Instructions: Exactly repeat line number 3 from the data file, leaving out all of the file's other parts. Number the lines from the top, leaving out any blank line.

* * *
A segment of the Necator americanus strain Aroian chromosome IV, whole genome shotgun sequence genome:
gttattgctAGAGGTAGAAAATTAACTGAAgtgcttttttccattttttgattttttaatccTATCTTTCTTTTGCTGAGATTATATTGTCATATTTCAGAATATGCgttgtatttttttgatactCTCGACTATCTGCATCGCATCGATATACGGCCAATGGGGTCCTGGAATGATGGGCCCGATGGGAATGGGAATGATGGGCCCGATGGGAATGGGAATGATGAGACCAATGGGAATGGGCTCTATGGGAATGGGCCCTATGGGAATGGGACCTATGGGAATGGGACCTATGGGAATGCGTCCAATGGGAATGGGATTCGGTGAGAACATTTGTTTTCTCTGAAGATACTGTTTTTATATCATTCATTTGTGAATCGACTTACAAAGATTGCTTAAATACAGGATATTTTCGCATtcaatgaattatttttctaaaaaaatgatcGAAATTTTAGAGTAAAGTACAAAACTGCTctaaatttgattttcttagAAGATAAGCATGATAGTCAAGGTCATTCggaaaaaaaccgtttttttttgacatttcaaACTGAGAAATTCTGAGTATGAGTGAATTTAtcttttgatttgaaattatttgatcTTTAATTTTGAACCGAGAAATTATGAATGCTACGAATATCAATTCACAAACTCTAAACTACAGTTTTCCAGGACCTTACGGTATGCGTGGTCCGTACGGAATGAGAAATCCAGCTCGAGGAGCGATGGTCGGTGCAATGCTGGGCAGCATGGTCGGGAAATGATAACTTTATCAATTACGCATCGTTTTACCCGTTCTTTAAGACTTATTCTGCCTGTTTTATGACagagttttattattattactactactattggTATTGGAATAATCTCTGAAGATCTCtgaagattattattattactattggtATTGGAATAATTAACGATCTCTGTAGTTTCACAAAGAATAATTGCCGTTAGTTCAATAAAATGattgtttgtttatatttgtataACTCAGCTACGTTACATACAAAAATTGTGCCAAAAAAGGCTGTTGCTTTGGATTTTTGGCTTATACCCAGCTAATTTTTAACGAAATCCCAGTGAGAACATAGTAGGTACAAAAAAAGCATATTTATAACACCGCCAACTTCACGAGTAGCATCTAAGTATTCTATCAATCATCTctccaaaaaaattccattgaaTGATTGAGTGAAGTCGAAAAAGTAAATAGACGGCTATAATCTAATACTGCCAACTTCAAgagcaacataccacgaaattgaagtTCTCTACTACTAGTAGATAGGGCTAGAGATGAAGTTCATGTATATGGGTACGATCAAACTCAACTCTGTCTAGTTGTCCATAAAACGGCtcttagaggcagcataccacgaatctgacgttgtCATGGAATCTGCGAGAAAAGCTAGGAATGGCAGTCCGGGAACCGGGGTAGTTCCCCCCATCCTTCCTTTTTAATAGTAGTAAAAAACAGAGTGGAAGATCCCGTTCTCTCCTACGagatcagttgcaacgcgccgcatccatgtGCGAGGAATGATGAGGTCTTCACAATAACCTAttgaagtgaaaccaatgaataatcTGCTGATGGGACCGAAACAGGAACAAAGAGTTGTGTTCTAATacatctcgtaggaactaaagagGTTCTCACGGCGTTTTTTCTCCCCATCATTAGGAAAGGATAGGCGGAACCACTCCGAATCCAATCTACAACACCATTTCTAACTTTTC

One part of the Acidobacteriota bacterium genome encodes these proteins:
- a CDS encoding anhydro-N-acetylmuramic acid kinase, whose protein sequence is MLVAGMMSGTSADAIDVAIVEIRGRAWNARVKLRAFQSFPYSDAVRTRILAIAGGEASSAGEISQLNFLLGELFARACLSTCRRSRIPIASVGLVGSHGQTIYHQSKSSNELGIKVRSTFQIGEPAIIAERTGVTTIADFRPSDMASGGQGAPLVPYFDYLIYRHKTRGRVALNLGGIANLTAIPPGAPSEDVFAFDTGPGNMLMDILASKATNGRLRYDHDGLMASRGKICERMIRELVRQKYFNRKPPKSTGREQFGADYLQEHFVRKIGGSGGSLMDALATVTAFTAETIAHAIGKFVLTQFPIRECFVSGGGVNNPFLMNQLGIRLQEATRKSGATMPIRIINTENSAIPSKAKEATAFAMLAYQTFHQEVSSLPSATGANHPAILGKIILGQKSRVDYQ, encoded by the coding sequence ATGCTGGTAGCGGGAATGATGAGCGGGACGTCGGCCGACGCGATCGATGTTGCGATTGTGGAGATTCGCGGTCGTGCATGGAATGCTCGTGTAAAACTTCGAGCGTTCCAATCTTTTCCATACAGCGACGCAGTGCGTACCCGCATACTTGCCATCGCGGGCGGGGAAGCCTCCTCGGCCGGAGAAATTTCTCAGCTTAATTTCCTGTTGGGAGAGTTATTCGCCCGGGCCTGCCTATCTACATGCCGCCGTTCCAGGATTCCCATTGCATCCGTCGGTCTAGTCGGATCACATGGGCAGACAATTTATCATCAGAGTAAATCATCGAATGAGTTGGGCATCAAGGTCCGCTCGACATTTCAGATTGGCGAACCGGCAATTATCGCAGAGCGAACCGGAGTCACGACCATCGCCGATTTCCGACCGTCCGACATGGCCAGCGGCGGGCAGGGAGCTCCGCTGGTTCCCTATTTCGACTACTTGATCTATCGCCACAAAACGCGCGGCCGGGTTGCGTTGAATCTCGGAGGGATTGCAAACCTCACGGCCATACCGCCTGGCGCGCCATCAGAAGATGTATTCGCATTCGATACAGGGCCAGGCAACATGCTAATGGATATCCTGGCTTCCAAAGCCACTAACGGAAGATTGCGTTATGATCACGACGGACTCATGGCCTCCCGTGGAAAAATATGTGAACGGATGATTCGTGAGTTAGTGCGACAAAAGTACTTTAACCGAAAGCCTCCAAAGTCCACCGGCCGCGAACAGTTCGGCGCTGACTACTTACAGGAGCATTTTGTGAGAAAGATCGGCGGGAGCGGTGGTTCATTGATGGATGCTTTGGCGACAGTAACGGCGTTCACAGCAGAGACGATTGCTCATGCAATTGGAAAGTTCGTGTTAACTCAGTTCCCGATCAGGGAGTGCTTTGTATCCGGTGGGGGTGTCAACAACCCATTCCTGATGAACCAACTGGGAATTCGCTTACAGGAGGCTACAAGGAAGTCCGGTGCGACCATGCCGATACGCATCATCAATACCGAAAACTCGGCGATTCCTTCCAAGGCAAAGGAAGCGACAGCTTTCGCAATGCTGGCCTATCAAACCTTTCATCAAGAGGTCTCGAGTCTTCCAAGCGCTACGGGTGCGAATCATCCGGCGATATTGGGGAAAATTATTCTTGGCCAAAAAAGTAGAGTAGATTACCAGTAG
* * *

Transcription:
One part of the Acidobacteriota bacterium genome encodes these proteins: